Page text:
The magnitude and cost of alcohol and other drug (AOD) related problems originating in adolescence make it especially vital to monitor these behaviors, identify high-risk groups and evaluate preventive interventions such as policy measures. Adolescent substance use is associated with the four leading causes of morbidity and mortality in this age group and results in more than $25 billion in direct costs due to medical care and lost time at work annually. Denominator-based health surveillance systems provide population-representative structured data to inform policy and guide clinical and research objectives to address this problem. However, survey timeframes and sampling frames do not support real-time monitoring, robust subgroup investigation, flexible follow up or feedback of health alerts and information to subjects. Harnessing youth engagement with online social media to derive timely information about alcohol use behaviors and problems may accelerate public health awareness and drive targeted responses. The purpose of our project is to develop a new approach to public health surveillance of underage drinking that centers on mining social media communications in Facebook. The approach may: fill gaps in knowledge about risky, stigmatizing or sensitive behaviors; describe subgroups of youth who may not have opportunity/willingness to report about risk behaviors to public health authorities or clinicians; accelerate detection of trends to real time; and, enable evaluation of policy interventions to resolve impacts at greater temporal-social-geographic levels.
Our specific aims are:
Aim 1 - Derive metrics of underage alcohol consumption from user-generated Facebook data, testing correspondence of social media and traditional surveillance reports at the state level. The approach is to collect text reports from the public profiles of US Facebook users ages 13-20 years, creating alcohol use metrics from these data by parsing, filtering and classifying them using machine learning techniques. The main hypotheses are that (1.a) patterns of underage drinking derived from social media will correlate with traditional surveillance reports and (1.b) vary in relation to seasons/events.
Aim 2 - Establish the relationship between validated measures of the alcohol policy environment and measures of youth alcohol consumption obtained from social media. The approach is to ascertain associations among extant, validated alcohol policy scores measured at the state level and social media sourced measures of underage drinking and harms (from Aim 1). The main hypothesis is that social media metrics of underage alcohol use will be associated with alcohol policy at the state level. By utilizing the expertise of an experienced multidisciplinary team and a comprehensive rigorous approach, we anticipate findings that will advance public health methods for monitoring underage drinking and harms and generate a paradigm shift for policy evaluation by enabling real-time investigation of impacts at fine temporal- spatial resolution.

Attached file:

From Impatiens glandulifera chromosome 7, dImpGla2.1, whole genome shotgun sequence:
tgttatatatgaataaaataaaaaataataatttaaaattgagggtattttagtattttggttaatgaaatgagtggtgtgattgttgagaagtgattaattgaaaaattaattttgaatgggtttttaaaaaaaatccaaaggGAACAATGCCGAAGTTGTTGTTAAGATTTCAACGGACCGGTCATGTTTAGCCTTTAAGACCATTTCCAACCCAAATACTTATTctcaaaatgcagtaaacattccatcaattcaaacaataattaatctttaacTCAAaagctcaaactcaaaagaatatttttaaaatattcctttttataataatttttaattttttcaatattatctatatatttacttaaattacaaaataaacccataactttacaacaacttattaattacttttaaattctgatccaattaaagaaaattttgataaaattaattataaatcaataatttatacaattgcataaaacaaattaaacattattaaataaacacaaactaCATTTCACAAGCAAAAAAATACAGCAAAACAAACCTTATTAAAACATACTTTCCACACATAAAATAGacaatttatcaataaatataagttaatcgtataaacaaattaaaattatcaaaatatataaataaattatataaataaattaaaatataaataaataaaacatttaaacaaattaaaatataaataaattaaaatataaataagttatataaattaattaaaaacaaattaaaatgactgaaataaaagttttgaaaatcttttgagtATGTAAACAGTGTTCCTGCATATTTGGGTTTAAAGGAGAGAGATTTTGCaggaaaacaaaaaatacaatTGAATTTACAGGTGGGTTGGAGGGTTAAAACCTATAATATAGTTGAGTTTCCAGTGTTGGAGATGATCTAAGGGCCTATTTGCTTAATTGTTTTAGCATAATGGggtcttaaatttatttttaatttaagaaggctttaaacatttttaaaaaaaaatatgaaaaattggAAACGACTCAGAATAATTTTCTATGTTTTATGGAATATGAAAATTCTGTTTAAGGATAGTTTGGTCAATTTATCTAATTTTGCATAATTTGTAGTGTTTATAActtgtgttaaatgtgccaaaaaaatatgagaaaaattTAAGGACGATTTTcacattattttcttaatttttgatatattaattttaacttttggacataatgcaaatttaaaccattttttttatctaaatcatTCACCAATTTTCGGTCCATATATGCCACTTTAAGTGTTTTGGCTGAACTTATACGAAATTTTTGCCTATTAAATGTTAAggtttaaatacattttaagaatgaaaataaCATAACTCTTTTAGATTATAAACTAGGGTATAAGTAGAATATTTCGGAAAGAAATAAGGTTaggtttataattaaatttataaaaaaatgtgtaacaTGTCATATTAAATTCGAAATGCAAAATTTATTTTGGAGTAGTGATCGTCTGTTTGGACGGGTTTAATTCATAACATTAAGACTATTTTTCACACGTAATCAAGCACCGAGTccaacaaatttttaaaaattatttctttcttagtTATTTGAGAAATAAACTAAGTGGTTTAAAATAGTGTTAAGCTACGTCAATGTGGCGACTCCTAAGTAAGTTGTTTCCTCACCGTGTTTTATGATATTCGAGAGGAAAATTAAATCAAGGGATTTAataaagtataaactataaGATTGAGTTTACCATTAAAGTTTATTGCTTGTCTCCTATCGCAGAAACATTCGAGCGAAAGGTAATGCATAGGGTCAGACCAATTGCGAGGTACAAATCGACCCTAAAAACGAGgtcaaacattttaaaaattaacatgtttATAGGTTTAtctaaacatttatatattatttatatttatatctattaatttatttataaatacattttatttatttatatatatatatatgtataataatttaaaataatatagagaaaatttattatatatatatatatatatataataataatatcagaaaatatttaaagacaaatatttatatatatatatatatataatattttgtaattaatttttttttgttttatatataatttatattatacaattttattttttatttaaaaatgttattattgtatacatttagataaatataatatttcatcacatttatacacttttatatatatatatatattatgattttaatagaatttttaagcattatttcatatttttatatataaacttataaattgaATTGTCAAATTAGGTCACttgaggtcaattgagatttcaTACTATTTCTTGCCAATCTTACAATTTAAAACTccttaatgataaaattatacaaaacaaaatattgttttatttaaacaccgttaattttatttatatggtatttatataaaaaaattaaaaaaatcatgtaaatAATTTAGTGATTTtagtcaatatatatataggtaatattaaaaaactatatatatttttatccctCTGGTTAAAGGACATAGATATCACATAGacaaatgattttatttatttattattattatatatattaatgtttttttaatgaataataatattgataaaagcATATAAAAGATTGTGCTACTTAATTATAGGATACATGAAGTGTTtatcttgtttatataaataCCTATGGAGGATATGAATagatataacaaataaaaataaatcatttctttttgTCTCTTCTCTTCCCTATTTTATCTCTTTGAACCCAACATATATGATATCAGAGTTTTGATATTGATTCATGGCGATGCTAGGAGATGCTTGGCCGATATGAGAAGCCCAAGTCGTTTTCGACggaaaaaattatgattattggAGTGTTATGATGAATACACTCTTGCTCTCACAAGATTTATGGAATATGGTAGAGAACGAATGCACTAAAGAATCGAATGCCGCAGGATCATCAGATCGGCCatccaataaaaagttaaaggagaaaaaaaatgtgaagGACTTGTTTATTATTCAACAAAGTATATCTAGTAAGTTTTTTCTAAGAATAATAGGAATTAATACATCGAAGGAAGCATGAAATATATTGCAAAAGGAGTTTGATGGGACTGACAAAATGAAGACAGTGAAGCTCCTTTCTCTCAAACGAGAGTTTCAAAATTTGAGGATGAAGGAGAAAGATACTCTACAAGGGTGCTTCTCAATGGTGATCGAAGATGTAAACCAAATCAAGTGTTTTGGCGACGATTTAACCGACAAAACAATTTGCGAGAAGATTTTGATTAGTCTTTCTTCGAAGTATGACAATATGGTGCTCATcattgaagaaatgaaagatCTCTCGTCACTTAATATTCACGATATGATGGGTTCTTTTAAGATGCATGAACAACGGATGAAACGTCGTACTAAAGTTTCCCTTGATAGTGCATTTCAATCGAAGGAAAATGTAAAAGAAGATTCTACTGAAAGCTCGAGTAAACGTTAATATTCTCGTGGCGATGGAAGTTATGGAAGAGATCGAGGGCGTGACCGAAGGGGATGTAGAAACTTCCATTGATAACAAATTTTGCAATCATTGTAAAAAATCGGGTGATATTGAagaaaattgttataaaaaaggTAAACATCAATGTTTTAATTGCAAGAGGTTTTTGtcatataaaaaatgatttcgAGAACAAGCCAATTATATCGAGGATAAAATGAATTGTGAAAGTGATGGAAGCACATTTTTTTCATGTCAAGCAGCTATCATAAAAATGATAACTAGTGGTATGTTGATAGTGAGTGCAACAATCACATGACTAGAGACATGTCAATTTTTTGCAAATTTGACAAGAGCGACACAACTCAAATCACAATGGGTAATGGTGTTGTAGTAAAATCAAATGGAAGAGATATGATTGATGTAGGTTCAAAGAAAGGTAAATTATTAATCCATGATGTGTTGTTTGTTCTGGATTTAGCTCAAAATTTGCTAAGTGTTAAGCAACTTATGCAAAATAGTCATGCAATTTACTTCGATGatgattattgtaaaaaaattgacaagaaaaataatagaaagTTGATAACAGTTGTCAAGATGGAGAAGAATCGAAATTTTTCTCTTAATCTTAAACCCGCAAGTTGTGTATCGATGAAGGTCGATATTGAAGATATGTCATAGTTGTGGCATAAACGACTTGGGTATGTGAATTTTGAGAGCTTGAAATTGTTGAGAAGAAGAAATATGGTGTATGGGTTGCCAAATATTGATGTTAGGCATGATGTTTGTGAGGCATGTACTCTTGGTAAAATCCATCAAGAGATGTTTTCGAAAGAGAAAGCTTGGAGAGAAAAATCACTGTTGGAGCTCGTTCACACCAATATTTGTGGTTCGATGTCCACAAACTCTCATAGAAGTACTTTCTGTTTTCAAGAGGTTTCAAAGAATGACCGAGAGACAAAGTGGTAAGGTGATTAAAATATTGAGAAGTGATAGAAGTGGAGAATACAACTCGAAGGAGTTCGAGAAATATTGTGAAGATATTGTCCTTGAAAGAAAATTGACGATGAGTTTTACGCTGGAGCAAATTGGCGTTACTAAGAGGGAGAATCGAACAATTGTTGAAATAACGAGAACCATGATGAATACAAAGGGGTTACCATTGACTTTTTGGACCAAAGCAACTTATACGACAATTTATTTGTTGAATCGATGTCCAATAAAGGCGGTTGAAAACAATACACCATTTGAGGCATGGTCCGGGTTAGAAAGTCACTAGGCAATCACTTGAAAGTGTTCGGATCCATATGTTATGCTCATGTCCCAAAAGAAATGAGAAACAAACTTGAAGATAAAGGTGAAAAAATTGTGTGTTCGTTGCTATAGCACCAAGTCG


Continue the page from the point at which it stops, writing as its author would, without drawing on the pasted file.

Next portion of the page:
Public Health Relevance

The magnitude of alcohol problems originating in adolescence make it one of the greatest and costliest health problems for this age group. In this work, we will derive and validate metrics of alcohol consumption from information posted on Facebook by underage youth from all 50 US states, and establish the relationship between these social media sourced metrics and surrounding state alcohol policies. Findings will enable a new approach to population surveillance of underage drinking that will complement traditional systems.

National Institute of Health (NIH)
National Institute on Alcohol Abuse and Alcoholism (NIAAA)
Exploratory/Developmental Grants (R21)
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Neuroscience Review Subcommittee (AA)
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Freeman, Robert
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Children's Hospital Boston
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Liu, Jason; Weitzman, Elissa R; Chunara, Rumi (2017) Assessing Behavioral Stages From Social Media Data. CSCW Conf Comput Support Coop Work 2017:1320-1333
Huang, Tom; Elghafari, Anas; Relia, Kunal et al. (2017) High-resolution Temporal Representations of Alcohol and Tobacco Behaviors from Social Media Data. Proc ACM Hum Comput Interact 1:
Chunara, Rumi; Wisk, Lauren E; Weitzman, Elissa R (2017) Denominator Issues for Personally Generated Data in Population Health Monitoring. Am J Prev Med 52:549-553